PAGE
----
posted on Feb, 25 2011 @ 11:35 AM
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First of all, I want to say I do not agree with doctors giving large amounts of narcotics to anyone who wants them, but the government has way to much control over this matter, I have severe pain daily, from a couple of accidents, and physical abuse, and I am forced to take way to many OTC medications, and has resulted in destroying the lining of my stomach, I need something stronger so I don't have to take as much, but the second I say the word pain to a doctor, they stop listening to anything else I have to say, instead of treating me as an individual, with individual problems, they label me as a pill seeker and dismiss my concerns, but I have to wonder, is it because they fear prosecution and revocation of their medical license? I DONT THINK A MEDICAL ISSUE SHOULD BE MADE CRIMNAL!!!



posted on Feb, 25 2011 @ 11:42 AM
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www.bizjournals.com...

Focus on cracking down on the doctors who are the real criminals here. Take their liscenses and their assets. They are the drug cartels of America. Under the guise of physicians. This is big money we're talking about here.

I saw the mansions and automobiles these doctors and those related had that were confiscated, it's unreal.
As far as I'm concerned as a doctor you are a business, with strict regulations. Monitor them...not us.



posted on Feb, 25 2011 @ 11:44 AM
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STAR for all above my first reply, well said!



posted on Feb, 25 2011 @ 11:45 AM
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We're going through this is Georgia as well (here). In and of itself, this kind of legislation and/or database, while maybe well-intentioned, opens us up to too many potential abuses and too many "easy" violations of privacy with insurance companies, with law enforcement, with potential employers, and well you all know the drill.

They are trying to build in safeties, but we all know how that goes too. Everything's peachy until some analyst takes home the data on a laptop or until some brainiac with some other unforeseen use or abuse comes along. Sounds like it's a matter of $$$ to a degree there too, based on Scott's comments. Here, if the law passes, it won't be implemented till funding can be found.

As for Scott or any politician? Meh...they can be totally on target with one thing and totally off with twenty others, so in this case, yes, seems like he's on the right track (but again it's probably as much $$$ as invasion of privacy. On a case-by-case evaluation? Remains to be seen. Politicians need to prove themselves everyday. Just like anyone else.



posted on Feb, 25 2011 @ 11:50 AM
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Originally posted by lastrebel

Originally posted by lpowell0627
The problem with programs such as this, the database, is that it is seemingly a good thing. I mean, who doesn't want to stop drug dealers and addicts from being able to obtain a constant supply of drugs from so called "pill mills".


I couldnt care less who gets high and where they get it from. I do care about MY freedom .....which means I must care about EVERYONES freedom, because they rarely steal from us all at once, they do it in small bites.


You may not care about who gets high, but you certainly care about paying for the programs to get them clean, no? That's where the argument of "which costs more" comes into play. Is it cheaper to fund all of these databases or is it cheaper to pay for the rehabilitation programs, jail stints, prosecutions, etc? The latter already being funded by you and me -- the taxpayer of course. I look at this and say -- why should I pay for both? While others will argue that in the long run one will make the other more obsolete. Here we begin to delve into partisan ideals which I like to avoid.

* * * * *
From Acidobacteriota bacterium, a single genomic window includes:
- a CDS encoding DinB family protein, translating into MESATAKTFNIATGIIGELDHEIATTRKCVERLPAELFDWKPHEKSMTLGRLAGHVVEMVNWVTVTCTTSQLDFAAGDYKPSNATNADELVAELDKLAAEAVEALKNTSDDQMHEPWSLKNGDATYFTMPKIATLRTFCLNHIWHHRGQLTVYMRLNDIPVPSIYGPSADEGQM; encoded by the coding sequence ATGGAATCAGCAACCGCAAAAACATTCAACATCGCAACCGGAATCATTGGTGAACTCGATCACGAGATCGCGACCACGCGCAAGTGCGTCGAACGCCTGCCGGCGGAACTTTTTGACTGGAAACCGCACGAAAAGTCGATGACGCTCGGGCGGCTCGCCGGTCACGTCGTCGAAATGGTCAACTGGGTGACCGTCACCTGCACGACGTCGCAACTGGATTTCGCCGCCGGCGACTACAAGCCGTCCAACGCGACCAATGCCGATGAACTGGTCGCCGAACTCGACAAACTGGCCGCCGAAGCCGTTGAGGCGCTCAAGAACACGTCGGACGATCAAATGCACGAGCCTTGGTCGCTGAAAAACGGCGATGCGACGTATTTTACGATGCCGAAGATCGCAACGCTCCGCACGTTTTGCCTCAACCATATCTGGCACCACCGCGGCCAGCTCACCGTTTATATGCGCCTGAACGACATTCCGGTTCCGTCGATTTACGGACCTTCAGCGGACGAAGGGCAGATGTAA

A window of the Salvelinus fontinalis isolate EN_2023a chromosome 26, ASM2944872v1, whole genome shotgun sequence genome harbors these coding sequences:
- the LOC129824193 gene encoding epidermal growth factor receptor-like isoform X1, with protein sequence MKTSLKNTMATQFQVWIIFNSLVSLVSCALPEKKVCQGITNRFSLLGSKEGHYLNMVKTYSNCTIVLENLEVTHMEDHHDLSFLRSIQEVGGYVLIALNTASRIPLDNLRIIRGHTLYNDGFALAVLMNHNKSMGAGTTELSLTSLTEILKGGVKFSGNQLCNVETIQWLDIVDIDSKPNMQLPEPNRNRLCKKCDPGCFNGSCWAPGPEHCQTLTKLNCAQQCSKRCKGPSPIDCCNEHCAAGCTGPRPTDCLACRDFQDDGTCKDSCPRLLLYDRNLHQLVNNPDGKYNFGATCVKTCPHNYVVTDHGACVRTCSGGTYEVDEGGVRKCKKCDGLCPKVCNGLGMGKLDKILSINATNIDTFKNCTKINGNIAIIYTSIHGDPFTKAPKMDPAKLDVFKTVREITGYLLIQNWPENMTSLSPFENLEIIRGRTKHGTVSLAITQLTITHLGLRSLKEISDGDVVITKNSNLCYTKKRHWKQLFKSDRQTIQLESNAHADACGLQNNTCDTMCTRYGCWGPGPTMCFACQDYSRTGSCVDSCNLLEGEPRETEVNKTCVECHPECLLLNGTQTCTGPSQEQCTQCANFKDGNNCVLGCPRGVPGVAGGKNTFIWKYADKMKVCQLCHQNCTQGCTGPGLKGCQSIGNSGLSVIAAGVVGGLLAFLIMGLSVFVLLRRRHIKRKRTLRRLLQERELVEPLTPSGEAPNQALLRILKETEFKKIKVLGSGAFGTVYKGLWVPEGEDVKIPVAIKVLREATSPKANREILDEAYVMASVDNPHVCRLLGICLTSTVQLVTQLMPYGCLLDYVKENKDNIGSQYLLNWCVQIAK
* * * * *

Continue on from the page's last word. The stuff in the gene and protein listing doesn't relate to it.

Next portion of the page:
Personally, to me, freedom is priceless. Freedom is also something that once given away can not easily be won back.

As I said, I agree with you and oppose these databases and all other programs that infringe on my rights. I just think people should be aware of the talking points and what ramifications often follow.



posted on Feb, 25 2011 @ 11:52 AM
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reply to post by lpowell0627
 


Why should we pay foir either?



posted on Feb, 25 2011 @ 11:53 AM
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reply to post by trustonlygod
 


The problem is not one usually one doctor prescribing hoardes of pills, but rather the people that doctor shop. Hence, the whole unifying database to eliminate that possibility.

Users and dealers go to one doctor, get a script, go to a pharmacy. Drive for two hours, go to another doctor, get another script, and head to another pharmacy. Currently, there is no database that tracks all of this. This legislation is an attempt to do just that.

However, I still oppose it.
edit on 25-2-2011 by lpowell0627 because: (no reason given)



posted on Feb, 25 2011 @ 12:06 PM
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reply to post by lastrebel
 


That's a rather weighted question and my complete answer would be construed as off topic to the thread.

My short answer though is simply that we certainly can not eliminate tax payers from funding the justice & prison systems. On either a Federal or local level. We also can not say that we will only pay to prosecute people not involved in drugs.

As far as rehab, we pay for it for those unable to pay for it themselves and whether this is fair or not begins to open up whether or not tax payer funded entitlement programs should exist at all.

But I think you would be hard-pressed to find many willing to take the food out of a needy child's mouth or take away the only money a single mother has right now. These example are meant to tug at your heart strings solely for the fact that we can not begin to pick and choose what "type" of person should be eligible for these programs and not. Is a homeless drug addict less worthy of receiving a meal? Shelter? Medical treatment? Fair trial?